How to draw fast in AutoCAD: AutoCAD shortcut commands
The following hub describes one method on how to increase productivity in AutoCAD and how to maintain that productivity when new versions of AutoCAD are released. With the release of an AutoCAD update there is usually an introduction in new screen layout, toolbar icons and feature changes that slows down your productivity as you try to familiarize yourself with these changes.
This article also assumes that you have a working knowledge on how to use AutoCAD although the earlier you can implement these ideas, the easier they will be to master. This article also assumes that you use the mouse in your right hand, i.e. that you are right handed. However you may be able to adapt these techniques for left hand use.
Background and Method
Command input into the AutoCAD interface has gradually progressed over years. In its infancy, when AutoCAD was a DOS (Disk Operating System) based program (AutoCAD Release 12), command entry was via the keyboard, on screen menus or by an electronic tablet board with pointer. Screen tool bar command entry was only introduced when AutoCAD migrated to a Windows based program.
Keyboard entry of commands has not changed over the last decade of AutoCAD releases, even from “DOS” days. This is the method of command entry that I have fine tuned to increase productivity in AutoCAD drafting.
Keyboard entry commands are either long hand or shorthand. For example if you would like to draw a line the long hand keyboard entry would be LINE and the short hand keyboard entry would be L. What I have done is to change (customize) the standard AutoCAD short hand (or short cut) keyboard entry commands so that the most commonly used are on my left hand. With this method I am able to keep my left hand on the keyboard and my right hand on the mouse. My head can remain level, looking at the monitor as I don’t have to see which keys to hit to enter commands from all over the keyboard.
Based on touch typing finger placement you will have to arrange your left hand (or right if you change these instructions to suit yourself) on the left hand side of the keyboard. That is with your index finger on the F key, middle finger on the D key, ring finger on the S key and baby finger on the A key. Please refer to the following diagram.
List of New Short Hand Keyboard Commands
The following list shows the most common AutoCAD short hand keyboard entry commands that I have changed to suit my left hand.
AS = MIRROR
BR = BREAK
CC = CIRCLE
DR = LINE
DF = POLYLINE
E = ERASE
ET = OFFSET
EX = EXPLODE
TR = TRIM
Q = LIST
R = REDRAW
RE = REGEN
RT = ROTATE
SE = POLYLINE EDIT
X = EXTEND
Z = ZOOM
Some of these commands you may already be using, eg Z = ZOOM and some of these command changes will look very foreign. You can change any of these commands to suit your way of thinking. For example I changed LINE from L to DR to get it onto the left side of the keyboard and I used DR because I wanted to “DRaw a line”.
Other commands already existed and I needed to get around this. For example standard AutoCAD command for CIRCLE was CI as it takes the first two letters of circle. To get and alternative I couldn’t use plain C as this was already the command for COPY, so I simply made CC short for CIRCLE.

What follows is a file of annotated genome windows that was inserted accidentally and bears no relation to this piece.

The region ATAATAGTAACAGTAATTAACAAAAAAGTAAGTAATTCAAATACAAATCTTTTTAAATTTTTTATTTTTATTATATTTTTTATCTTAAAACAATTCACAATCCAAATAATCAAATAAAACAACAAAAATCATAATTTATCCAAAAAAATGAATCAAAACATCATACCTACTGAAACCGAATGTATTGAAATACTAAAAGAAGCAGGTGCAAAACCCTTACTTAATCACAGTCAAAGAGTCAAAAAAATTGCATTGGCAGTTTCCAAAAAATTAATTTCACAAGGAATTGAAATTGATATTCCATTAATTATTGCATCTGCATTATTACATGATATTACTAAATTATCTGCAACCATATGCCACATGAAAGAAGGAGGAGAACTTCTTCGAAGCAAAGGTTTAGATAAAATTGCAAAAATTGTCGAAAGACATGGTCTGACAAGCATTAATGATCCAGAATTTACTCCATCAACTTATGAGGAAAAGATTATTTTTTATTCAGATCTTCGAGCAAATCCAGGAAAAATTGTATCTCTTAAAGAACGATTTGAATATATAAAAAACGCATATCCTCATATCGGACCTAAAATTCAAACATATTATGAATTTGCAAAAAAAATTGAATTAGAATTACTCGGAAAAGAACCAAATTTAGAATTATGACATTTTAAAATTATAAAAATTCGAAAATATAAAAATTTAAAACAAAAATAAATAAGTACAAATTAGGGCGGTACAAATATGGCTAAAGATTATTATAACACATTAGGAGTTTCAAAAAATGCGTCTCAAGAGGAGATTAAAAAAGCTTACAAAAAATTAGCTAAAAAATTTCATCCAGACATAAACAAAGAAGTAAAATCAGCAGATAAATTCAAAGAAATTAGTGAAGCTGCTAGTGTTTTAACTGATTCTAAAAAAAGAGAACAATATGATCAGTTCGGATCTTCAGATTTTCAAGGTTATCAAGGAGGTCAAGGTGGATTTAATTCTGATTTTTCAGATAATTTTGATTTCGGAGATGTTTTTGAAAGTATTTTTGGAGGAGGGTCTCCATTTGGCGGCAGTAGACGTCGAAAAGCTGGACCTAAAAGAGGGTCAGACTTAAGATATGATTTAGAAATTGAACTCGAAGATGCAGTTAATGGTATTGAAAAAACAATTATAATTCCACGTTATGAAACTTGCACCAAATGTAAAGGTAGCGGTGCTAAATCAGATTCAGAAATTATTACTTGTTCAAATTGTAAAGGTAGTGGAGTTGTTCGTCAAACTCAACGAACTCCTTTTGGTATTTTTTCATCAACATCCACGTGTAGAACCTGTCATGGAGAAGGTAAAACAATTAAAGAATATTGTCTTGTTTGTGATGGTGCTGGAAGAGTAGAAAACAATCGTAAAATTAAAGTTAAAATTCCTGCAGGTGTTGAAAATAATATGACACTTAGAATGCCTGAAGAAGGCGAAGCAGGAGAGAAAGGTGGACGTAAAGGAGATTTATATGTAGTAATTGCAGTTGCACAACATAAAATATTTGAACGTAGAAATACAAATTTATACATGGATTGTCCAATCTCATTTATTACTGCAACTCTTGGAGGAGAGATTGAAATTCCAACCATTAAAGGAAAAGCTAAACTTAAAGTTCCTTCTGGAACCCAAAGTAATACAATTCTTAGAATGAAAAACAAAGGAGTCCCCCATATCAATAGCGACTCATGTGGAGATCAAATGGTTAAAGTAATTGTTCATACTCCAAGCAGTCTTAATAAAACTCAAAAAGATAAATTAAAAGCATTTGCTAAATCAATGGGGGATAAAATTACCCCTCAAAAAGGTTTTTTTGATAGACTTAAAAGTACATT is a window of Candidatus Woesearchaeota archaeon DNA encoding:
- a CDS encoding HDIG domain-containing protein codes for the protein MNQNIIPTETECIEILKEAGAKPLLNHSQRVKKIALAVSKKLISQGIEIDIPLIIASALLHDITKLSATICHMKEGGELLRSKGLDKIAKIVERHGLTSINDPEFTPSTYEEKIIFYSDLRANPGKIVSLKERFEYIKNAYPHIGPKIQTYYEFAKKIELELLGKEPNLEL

The following paragraph will show you how to change your keyboard entry commands.
How to customize your keyboard entry commands in AutoCAD
You will need to modify a text file in your AutoCAD support directory called ACAD.PGP. This file located in the following directory:
C:\Documents and Settings\Your User Name\Application Data\Autodesk\AutoCAD 10\R18.0\enu\Support
(Note: I am using AutoCAD 10, therefore select your current version of AutoCAD under the Autodesk directory)
Once you have located the file you should save a copy in the same directory and call it something like ACADPGP.OLD. You can now open the ACAD.PGP file by double clicking it and selecting the windows text editor program (if it does not already open up in windows text editor or similar).
Scroll down through the file until you find the list of commands. The list will be long and will start like this:
To enter a new command, return a new line down after an existing command. Try to put your new command in alphabetical order. If the command already exists you can put a hyphen (‘) in front of the old command and insert your new command. The new command will have to be entered in the same way that the other commands are entered. Also after the command short hand and then the comma, make sure you use a space bar and not the tab key to get to the asterisk. For some reason your new command will now work if you use the tab button.
Example of a replaced existing command:
Once you have made your changes make sure you save the file and then exit the ACAD.PGP file. For the changes to take effect you will have to exit AutoCAD (if you were still in an AutoCAD session) then re-enter AutoCAD.
With your fingers on the correct keys and your new command list printed and at your side as a reference you should be able to increase your drafting speed over time. It will feel alien to you at the start and you will be looking at your finger placement and keys quite a bit. But with time and practice you will improve and your keystrokes and your AutoCAD keyboard entry will become quite fast.
If your speed is not improving and you are struggling just hang in there. Try not to watch which keys you are typing and try not to revert to your old keyboard entry commands. This method is easier to master if you have had Touch Finger Typing experience and you are new to AutoCAD. This way you can get in early and learn the commands from the start. But anybody should be able to adapt these principles and learn how to increase your productivity and draw fast in AutoCAD.
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